Roy Lichtenstein, Cup of Coffee, 1961, oil on canvas,19 7/8 x 16 inches
by Daryl White
Whenever I grocery shop I’m pulled toward the coffee section where I spend quality time near the grinder. I inhale deeply, hold my breath—and float—suspended in the aroma of freshly ground coffee. I must be addicted to the smell. As a child shopping with my mother and ignoring her urgings to stay at her side, I would often stray off, following my nose to the coffee grinder where I waited patiently for someone to come by and wake up the noisy scent machine. Years later I would encounter the aroma in a very different place.
Vincent Van Gogh, Old Man Drinking Coffee, 1881-1882, Pencil on paper,
49.4 cm x 28.6 cm, Van Gogh Museum, Amsterdam (Vincent van Gogh Foundation)
Escaping the heat of dry summers, my family, friends or fellow boy scouts enjoyed camping in the breezy cool of the high Utah mountains. Come morning, emerging from the warmth of my sleeping bag into the frigid morning air, ice-cold breezes would slap my face. Equally bracing were the scents of musky pine and mellow sage mixed with the aroma of brewing coffee wafting from a distant campsite. Cold dawn. Dry mountain air. Gurgling of a nearby brook. Campfire smoke. Shivering pungent pine trees. Whispering breeze. Coffee. What a heavenly immersive scent. What indelible memories! In my youth I kept to myself the thought that someday I would drink that stuff.
In the grocery store of my childhood, I once asked my mother what coffee was. “People drink it,” she said. I urged her to buy some to which she simply replied, collective pronoun receiving the emphasis: “We don’t drink coffee.” That phrase planted a seed within me, my first inkling of other social worlds and cultures, like a seed from one of those tropical flowers that blooms but thrice in a hundred years, a bud that would eventually open, a breeze carrying its scent away, me along with it.
Edgar Degas, After the Bath,1883, Pastel, 47.6 x 36.2 inches, Collection Sammlung Durand-Ruel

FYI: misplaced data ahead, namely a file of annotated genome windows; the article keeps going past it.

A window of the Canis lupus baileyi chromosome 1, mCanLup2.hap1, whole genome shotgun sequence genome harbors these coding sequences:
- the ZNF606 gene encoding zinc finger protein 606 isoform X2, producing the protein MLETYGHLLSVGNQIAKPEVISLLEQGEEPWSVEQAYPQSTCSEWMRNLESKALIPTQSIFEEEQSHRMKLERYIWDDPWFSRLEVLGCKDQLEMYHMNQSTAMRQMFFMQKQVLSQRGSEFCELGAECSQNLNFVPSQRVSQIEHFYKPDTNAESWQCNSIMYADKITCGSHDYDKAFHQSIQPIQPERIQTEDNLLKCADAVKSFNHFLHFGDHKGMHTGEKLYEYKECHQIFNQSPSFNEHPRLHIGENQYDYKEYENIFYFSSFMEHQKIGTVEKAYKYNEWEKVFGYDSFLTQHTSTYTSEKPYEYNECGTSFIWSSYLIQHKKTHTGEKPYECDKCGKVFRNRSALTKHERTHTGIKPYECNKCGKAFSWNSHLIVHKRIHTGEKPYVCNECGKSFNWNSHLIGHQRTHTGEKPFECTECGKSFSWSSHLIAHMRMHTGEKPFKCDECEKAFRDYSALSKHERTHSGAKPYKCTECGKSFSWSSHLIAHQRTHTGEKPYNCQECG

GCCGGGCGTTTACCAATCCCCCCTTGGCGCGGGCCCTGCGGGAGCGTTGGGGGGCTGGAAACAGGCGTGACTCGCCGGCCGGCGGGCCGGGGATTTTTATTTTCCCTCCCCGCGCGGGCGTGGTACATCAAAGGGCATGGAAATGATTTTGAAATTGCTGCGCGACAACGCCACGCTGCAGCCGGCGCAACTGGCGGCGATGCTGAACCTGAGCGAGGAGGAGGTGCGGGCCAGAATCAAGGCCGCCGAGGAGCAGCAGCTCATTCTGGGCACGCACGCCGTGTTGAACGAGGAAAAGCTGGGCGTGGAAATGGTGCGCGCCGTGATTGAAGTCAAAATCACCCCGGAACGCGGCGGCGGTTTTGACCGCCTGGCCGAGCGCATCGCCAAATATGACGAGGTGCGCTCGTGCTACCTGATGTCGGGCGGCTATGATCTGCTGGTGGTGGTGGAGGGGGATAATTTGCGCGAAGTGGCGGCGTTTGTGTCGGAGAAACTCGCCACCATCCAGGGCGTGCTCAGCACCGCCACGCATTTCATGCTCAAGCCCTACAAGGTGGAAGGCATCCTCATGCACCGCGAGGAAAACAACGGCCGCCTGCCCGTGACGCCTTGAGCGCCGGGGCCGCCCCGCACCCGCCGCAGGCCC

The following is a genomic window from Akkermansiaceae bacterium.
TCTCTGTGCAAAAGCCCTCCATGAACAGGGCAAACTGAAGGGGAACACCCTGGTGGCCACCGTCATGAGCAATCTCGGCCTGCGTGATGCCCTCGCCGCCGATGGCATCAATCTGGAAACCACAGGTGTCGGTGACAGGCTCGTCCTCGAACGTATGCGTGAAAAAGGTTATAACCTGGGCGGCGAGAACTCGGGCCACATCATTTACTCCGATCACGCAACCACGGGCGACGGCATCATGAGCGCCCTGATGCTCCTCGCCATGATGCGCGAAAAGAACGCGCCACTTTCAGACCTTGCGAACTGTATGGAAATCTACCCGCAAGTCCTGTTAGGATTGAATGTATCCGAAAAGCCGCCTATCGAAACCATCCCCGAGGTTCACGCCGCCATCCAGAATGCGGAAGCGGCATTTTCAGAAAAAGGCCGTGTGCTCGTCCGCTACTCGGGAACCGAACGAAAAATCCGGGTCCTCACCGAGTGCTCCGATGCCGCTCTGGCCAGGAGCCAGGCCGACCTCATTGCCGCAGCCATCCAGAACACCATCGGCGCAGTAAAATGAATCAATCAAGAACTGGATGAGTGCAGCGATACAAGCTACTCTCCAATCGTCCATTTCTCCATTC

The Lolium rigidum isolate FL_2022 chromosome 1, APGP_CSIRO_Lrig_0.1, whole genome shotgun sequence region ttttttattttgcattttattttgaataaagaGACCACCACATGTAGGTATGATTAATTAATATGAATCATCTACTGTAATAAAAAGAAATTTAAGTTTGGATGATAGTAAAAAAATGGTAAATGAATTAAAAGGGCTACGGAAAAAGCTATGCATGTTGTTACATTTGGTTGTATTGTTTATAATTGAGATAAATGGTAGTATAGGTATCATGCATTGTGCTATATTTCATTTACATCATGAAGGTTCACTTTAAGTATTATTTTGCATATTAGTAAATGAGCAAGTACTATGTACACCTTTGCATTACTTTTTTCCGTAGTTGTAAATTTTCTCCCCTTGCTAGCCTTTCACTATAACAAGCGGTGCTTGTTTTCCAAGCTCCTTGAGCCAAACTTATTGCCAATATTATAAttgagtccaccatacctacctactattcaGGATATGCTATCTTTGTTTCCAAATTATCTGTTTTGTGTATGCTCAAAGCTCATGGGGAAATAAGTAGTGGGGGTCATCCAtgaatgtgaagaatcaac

At that young age I didn’t know who the emphatic “we” were. Did mother mean our household, our neighborhood, our huge extended family? Was it everybody we saw at church throughout the week? Of course, saying “we” implied a “they.” For every us there’s a them, whoever they are? And then an afterthought: Who is different, we or they? I would later realize it was the latter. For we “Latter-Day Saints”, we Mormons, distinguish ourselves—and crucially also our bodies—from everyone else by what we don’t inhale and what we don’t drink: tobacco, alcohol, tea and coffee (which today some “orthodox” Mormons have interpreted to mean all caffeinated drinks).
As I got older I realized I had relatives who drank coffee. What beyond culinary taste did this reveal? After my mother started purchasing it—“for low blood pressure,” she said—and safely storing it deep in the back of a low cupboard, my uncle (whose work installing windows and mirrors took him around town in what I thought was the neatest-looking delivery truck) often stopped by our house mid-mornings or late afternoons for a coffee break with my mother. What did this tell me? My identity lessons were getting complicated.
Elizabeth Murray, Wake Up, 1981, oil on canvas, 111 1/8 x 105 5/8". © The Murray-Holman Family Trust/Artists Rights Society (ARS), New York.
Let’s briefly consider coffee itself. It’s a plant product, a mere seed, an obviously essential part of coffee tree reproduction. Yet the coffee I drink is not simply a “part of nature.” In its current and future forms, coffee is a human product, making it as much a part of culture as our own bodies are. Even the coffee tree’s reproduction depends on humans. We have created coffee—not out of thin air, of course. So coffee is as much a part of human culture and history as it is a part of nature.